By Scott Branson | LSU Student
The 2012 London Olympic Games will feature two fewer sports – baseball and softball – as result of a 2005 International Olympic Committee vote to dismiss the sports, the first such vote since a 1936 decision to eliminate polo.
Reaction from current and former LSU coaches is mixed.
There are many reason's America's Pastime isn't compatible with the Summer Olympics, but former Team USA and LSU coach Skip Bertman said one issue prevails over all others:
"While some countries, like Venezuela, Puerto Rico, the Dominican Republic and Cuba, take baseball very, very seriously, there are probably 200 countries that don't even know what baseball is. They play cricket, soccer, or some other sport."
The result is a competition that lacks a worldly feel, confining the Olympics playoff to just eight countries.
"The basic events of track and field are basically in every country," Bertman said. "That's what makes all the events so great, because you're competing against so many countries. You can't say that about baseball and softball."
At the 1996 Atlanta games, more than 50 thousand people packed into Atlanta-Fulton County Stadium to watch Team USA play to a bronze medal.
"Playing in the United States was terrific," Bertman said. "But in South Korea [in 1988], all we had (in the stands) were a few thousand soldiers stationed in South Korea and school children they let out to come watch a baseball game."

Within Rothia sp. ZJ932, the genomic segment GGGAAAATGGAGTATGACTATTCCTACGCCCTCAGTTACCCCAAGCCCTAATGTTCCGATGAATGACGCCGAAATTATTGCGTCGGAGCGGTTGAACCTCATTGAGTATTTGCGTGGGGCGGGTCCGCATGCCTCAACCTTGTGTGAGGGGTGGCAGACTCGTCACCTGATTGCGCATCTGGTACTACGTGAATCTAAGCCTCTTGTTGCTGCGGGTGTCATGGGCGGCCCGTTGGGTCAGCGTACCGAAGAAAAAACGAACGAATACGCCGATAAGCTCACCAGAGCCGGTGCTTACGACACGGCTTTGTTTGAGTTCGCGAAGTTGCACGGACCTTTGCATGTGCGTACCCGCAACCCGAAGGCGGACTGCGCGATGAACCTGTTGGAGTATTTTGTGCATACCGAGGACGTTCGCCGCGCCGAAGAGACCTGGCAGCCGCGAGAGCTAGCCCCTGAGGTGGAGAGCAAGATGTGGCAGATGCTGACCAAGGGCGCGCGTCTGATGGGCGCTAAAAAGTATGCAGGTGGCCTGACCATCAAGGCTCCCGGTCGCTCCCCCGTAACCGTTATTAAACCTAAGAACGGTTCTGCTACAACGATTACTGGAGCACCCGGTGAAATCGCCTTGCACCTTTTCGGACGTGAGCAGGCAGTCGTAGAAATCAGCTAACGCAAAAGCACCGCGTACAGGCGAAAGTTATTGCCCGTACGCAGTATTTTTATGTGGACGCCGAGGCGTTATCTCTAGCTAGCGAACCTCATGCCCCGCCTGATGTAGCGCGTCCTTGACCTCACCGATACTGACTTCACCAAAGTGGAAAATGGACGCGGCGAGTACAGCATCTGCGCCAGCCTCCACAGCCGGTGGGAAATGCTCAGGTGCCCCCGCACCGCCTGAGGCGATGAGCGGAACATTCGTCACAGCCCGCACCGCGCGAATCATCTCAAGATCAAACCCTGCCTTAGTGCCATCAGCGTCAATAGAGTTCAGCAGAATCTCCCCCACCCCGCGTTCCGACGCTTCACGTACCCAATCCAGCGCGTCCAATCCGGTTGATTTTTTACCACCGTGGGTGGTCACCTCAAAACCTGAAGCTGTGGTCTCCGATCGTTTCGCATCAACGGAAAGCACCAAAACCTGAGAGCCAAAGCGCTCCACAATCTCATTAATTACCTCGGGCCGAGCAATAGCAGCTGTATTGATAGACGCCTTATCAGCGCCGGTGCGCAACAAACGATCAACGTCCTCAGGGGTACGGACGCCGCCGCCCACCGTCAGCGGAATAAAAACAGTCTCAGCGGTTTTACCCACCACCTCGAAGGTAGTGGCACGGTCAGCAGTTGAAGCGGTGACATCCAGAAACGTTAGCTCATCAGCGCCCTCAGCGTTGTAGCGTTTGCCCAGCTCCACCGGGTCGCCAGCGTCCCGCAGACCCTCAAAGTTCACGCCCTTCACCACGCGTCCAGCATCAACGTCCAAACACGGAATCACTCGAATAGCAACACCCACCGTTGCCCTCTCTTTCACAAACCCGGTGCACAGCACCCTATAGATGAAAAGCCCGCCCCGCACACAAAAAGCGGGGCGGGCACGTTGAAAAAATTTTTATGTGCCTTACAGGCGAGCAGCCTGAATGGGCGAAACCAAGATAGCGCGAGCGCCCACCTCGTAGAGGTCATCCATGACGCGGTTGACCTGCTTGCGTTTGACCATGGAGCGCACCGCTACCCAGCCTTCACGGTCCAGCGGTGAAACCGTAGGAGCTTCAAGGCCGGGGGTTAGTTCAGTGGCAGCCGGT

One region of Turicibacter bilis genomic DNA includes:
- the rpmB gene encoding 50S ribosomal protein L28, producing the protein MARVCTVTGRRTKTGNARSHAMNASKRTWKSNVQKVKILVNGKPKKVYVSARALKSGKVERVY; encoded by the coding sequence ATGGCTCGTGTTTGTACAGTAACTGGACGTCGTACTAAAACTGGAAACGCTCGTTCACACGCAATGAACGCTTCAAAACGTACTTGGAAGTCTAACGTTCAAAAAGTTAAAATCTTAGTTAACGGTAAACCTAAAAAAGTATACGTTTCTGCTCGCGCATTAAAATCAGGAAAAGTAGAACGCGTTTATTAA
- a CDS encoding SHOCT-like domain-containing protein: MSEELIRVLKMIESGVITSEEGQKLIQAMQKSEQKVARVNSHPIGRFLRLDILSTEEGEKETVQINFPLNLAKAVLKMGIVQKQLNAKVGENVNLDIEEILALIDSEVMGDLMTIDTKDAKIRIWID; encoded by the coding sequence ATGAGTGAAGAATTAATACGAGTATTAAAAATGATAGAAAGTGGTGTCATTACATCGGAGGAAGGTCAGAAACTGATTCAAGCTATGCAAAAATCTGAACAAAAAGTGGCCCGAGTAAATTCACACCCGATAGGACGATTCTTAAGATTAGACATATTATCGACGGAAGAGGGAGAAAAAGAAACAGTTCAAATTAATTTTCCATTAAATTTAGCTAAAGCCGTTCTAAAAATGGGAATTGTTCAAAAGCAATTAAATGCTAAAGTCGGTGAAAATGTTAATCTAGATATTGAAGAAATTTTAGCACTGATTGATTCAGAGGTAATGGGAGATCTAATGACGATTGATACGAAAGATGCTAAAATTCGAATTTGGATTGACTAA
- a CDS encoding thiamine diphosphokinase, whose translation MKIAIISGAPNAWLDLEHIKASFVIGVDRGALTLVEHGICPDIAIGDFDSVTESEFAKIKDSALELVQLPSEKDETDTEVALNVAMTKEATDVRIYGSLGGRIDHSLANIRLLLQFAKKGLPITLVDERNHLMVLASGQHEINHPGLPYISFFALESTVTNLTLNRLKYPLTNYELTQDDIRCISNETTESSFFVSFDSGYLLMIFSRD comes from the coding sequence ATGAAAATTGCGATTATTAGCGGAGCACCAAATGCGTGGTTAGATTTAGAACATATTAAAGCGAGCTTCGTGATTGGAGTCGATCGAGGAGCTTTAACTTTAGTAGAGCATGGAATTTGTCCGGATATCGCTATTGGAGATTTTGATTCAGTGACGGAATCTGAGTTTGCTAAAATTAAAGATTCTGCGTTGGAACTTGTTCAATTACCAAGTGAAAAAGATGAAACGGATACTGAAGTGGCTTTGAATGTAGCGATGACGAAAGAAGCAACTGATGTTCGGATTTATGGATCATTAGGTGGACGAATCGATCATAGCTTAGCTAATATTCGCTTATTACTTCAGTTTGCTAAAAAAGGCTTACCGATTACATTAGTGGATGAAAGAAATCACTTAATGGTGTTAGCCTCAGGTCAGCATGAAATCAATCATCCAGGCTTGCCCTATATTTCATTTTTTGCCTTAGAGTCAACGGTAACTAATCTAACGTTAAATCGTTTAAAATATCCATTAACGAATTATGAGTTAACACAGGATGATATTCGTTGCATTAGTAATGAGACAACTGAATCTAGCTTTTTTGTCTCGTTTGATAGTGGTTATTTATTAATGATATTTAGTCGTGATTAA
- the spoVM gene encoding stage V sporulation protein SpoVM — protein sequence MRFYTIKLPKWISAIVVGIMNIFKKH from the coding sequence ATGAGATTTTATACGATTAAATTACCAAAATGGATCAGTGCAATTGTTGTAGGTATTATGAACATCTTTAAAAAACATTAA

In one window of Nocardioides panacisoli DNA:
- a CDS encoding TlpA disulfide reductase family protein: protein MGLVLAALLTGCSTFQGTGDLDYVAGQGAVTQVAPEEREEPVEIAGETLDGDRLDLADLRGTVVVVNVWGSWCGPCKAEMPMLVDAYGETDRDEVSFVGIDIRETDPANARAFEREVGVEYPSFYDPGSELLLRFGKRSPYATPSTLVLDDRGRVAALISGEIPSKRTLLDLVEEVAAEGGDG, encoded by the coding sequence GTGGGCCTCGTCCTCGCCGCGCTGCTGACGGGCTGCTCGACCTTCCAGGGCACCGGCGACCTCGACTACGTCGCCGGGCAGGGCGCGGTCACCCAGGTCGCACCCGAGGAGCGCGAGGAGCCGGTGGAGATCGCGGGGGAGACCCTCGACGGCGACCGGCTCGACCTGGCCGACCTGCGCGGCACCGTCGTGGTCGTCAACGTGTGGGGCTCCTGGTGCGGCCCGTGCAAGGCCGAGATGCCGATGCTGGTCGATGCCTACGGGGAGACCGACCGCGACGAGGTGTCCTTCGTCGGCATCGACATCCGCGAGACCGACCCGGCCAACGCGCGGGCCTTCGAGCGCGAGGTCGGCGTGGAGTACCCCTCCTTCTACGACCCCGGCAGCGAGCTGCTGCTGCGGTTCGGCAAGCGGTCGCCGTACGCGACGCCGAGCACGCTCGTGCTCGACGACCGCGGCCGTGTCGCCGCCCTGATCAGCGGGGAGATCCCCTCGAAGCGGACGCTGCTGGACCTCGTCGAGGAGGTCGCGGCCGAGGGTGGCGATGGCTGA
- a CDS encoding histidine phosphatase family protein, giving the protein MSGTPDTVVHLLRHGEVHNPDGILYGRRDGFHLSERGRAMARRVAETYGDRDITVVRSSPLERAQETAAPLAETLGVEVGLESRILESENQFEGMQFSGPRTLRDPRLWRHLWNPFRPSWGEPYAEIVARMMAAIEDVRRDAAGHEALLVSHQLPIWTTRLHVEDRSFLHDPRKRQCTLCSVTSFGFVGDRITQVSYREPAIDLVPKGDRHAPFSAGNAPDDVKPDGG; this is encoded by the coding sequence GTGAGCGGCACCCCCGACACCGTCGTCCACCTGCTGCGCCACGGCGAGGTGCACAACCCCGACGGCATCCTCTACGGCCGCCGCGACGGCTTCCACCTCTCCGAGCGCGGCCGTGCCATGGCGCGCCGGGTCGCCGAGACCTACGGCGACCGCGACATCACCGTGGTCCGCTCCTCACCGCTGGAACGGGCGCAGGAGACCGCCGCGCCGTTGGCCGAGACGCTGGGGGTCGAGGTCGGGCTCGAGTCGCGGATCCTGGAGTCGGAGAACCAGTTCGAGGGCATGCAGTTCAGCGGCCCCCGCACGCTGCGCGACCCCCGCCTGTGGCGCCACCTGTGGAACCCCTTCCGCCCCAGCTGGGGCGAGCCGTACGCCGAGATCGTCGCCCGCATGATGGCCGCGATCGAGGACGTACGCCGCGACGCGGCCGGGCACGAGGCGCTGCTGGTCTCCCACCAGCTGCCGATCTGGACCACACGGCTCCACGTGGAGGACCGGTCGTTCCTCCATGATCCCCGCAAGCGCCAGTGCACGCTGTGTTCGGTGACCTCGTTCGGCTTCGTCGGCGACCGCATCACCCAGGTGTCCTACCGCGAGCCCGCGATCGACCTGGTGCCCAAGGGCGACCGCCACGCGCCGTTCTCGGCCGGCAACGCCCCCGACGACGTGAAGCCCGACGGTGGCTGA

LSU Softball Coach Beth Torina said losing the sport as an Olympic sport affects the game across the world.
"We see a lot of softball being played everywhere," Torina said. "Japan is really strong, Australia, too. There are a lot of countries with really good softball."
Torina said the national team will feel the effects of no longer being involved with the Olympics, but the program continues to compete."It changes a lot of things we do, but the national team still continues to be strong."
Warren Morris, second baseman on the bronze medal-winning Team USA at the 1996 Atlanta, said as popular as baseball is in America, other countries will suffer more with baseball's removal from the Olympics.
"Countries like Cuba and Japan do a lot to instill that their country's teams are good and they have a lot of pride in that," Morris said. "I know it was a blow for them, as well as here in the United States."
Another problem dooming baseball's chances as an Olympic sport is that Major League Baseball refused to allow its players to play in the Olympics, as the games occur during the professional baseball season.
"Magic Johnson, Michael Jordan, Charles Barkley and others were the Dream Team in 1996," Bertman said. "The best basketball players on the planet represented the United States. That made tremendous television, but Major League Baseball was not willing to stop its season for three weeks."
The current Team USA still competes against other countries in smaller events, but Morris said nothing can compare to the Olympic experience.
"Being a part of the pageantry, being around the other athletes, it's truly something that places all over the world stop for a few weeks to watch and take pride in," Morris said. "Hopefully they'll bring it back."